and here are the rest of the selections:

being a
being of

petro c. k.
Seattle, Washington


seizing the day the shimmer of an hour

Pippa Phillips
Kansas City, MO


coffee diem!
I attack the crossword
with a pen

Margie Gustafson
Lombard, IL USA


the barista’s #
on my sleeve

Peg Cherrin-Myers
Franklin, Michigan


I love you
my deathbed confession
decades early

Susan Burch
Hagerstown, MD


atop the mountain
each passing cloud
someone I love

Ram Chandran


after chemo
practicing his new
Morris dance

Ella Aboutboul
West Sussex, UK


dying sun –
suddenly on the street

Luisa Santoro
Rome, Italy


morning smile
grandma’s advice
to brushstroke a mood

Richard L. Matta
San Diego, California


taking nan back
to her homeland
white lilies

Louise Hopewell


holy chants –
till the end
mother’s eyes listen

Neera Kashyap


not sure if she’ll
come back when she leaves…
my breath

Vandana Parashar


All Souls Day
I kiss her headstone
remember her smile

Margaret Mahony


aged letters
my father still gives advice
from the grave

Pris Campbell


spurring me on
underlined passages
in dad’s old bible

Bryan Rickert
Belleville, Illinois USA


tattered and tucked
in my rucksack pocket

Charles Harper


used bookstore –
the marginal notes
of an unknown poet

Milan Rajkumar
Imphal, India


chalk sidewalk sign
on the empty street:
this too shall pass

Sari Grandstaff
Saugerties, NY, USA


my mom speaks
of my first steps as
I help her walk

Eavonka Ettinger
Long Beach, CA


skipping game
another revolution
of blurring days

John Hawkhead


a face
for every year
gone out the window

Herb Tate


dimming dream
mimids zipping
out of sight

John Pappas


colorful leaves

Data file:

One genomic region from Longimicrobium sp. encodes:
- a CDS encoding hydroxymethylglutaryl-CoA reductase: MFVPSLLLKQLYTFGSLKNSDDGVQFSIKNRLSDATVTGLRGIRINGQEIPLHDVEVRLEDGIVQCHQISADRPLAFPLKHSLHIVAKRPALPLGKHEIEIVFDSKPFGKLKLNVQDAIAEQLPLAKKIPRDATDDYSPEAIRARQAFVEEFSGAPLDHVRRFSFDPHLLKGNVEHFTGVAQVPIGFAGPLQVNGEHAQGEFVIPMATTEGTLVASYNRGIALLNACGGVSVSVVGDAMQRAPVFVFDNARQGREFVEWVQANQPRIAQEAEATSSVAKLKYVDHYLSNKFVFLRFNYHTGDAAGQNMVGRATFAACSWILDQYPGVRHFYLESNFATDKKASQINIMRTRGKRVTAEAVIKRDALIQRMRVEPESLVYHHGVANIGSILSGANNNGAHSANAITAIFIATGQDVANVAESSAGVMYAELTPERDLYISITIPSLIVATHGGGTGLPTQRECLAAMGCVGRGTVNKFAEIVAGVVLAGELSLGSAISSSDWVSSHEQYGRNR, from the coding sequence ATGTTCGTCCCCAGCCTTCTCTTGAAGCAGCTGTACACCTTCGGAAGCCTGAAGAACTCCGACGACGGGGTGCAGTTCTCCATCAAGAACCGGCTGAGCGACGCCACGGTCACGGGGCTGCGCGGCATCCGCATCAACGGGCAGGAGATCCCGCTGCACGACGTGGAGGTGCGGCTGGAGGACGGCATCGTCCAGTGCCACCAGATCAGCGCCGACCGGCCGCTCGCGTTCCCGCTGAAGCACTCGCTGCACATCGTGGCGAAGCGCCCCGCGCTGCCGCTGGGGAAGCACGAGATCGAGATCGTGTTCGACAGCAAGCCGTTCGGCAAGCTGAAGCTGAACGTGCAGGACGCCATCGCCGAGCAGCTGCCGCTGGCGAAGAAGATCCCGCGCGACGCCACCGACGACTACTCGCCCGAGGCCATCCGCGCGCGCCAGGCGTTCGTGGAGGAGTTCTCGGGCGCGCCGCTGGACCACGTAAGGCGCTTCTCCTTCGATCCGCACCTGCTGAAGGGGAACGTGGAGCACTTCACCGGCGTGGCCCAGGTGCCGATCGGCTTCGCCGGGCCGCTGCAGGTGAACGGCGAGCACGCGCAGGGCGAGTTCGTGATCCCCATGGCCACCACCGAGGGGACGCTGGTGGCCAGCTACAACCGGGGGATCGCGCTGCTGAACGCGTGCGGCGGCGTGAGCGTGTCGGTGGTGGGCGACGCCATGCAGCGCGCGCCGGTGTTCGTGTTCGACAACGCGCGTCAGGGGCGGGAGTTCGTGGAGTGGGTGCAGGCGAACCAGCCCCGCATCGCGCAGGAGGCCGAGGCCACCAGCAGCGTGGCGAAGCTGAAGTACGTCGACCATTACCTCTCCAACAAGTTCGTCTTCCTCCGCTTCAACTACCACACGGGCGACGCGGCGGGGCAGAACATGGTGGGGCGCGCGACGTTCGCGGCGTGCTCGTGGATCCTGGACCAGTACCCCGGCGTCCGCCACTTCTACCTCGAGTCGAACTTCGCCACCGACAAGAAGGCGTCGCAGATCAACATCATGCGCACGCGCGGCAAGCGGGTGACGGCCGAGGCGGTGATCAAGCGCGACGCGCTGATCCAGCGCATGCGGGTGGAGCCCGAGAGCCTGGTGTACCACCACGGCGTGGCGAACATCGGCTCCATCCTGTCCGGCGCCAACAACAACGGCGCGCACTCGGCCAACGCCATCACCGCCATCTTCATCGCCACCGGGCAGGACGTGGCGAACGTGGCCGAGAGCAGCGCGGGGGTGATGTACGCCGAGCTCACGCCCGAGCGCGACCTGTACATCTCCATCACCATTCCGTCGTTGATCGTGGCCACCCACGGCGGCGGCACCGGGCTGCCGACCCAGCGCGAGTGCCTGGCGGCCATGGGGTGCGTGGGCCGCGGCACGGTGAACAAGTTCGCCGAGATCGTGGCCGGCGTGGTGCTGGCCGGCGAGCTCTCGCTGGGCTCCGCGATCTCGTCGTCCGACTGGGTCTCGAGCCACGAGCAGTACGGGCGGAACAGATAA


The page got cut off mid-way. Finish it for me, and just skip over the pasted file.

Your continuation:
her complexion paler
by each day

Deborah Karl-Brandt
Bonn, Germany


lake in autumn –
slowly an oar undoes
a cloud

Dennys Cambarau
Sardinia, Italy


something of me
in the memory of a fawn
gone into the woods

Deborah Bennett
Carbondale Illinois USA


night fog
sinking deeper
into me

marilyn ashbaugh
edwardsburg, michigan


shadows lengthen…
a single rose’s remains
on the windowsill

Marilyn Ward
Lincolnshire, UK


as if anything matters — wildflowers

Mona Bedi
Delhi, India


on the way to All Saints,
a poppy catches
my tears

op weg naar Allerheiligen,
vangt een klaproos
mijn tranen op

Guido De Pelsmaeker


painting a skull
for Day of the Dead
the lines on my face

Lorraine A Padden
San Diego, CA USA


costume day
knotting a tie
for her next life

Barrie Levine
Massachusetts, USA


each day
i look more like the corpse
i will be

Vijay Prasad
Patna, India


senior costume party
the skeleton goes back
for second helpings

Seretta Martin
United States


a gleam of madness
in an ancestor’s eyes
in mine

Ruth Holzer
Herndon, Virginia


Grandfather Mountain—
walking past a howl
from the suspension bridge

Julie Bloss Kelsey
Germantown, Maryland, USA


humpback breach
didn’t know i had a bucket list
until now

Kerry J Heckman
Seattle, WA


carpe diem
I seize
the straps of my parachute

Tracy Davidson
Warwickshire, UK


i look at the painted stork
looking to the sky

Daya Bhat


in the quiet of the night
the garden Buddha
ups and stretches

Ingrid Baluchi
North Macedonia


under the pillow the echo
of those poems

Bittor Duce Zubillaga
Basque Country


the day after
a nurse’s perfume
wakes me up

Ravi Kiran


dawn birdsong
i rush to offer
the monk rice

Subir Ningthouja
Imphal, India


1000 paper cranes
getting better
with dad’s diapers

Kaushal Suvarna
Pune, India


end of the year
my father’s watch
keeps time still

Richard Straw
Cary, North Carolina


our life –
dew in the sun
of spring

la nostra vita –
rugiada al sole
di primavera

Maria Teresa Piras
Sardinia – Italy


child writes
her poem
in spring mud

Peter Mauk


Leaves of Grass
in my coat pocket
boundless blue

Jonathan Roman
Yonkers, New York


cumulus clouds . . .
yesterday’s rain rises
from the forest

Carol Jones


drifting away
……after the butterflies . . .
…………milkweed floss

Colette Kern
Southold USA


cliff walk . . .
me and the seagulls
owning the day

Lori Kiefer
London, UK


in the      stopped      brisk wind
no time to prepare for lost time

Middletown, DE USA


so long
the dance lasts. . .

Meera Rehm


in the queue
a man performs tai chi
as he waits

Carol Reynolds


Zen ginko
the monk ahead of me lets
me press ahead

Joe Sebastian
Bangalore, India


Konpukuji …
tourists complain
there’s no old pond

Keith Evetts
Thames Ditton UK


that old photo
no one to ask
names or shtetl

Jonathan Epstein


flickering candle . . .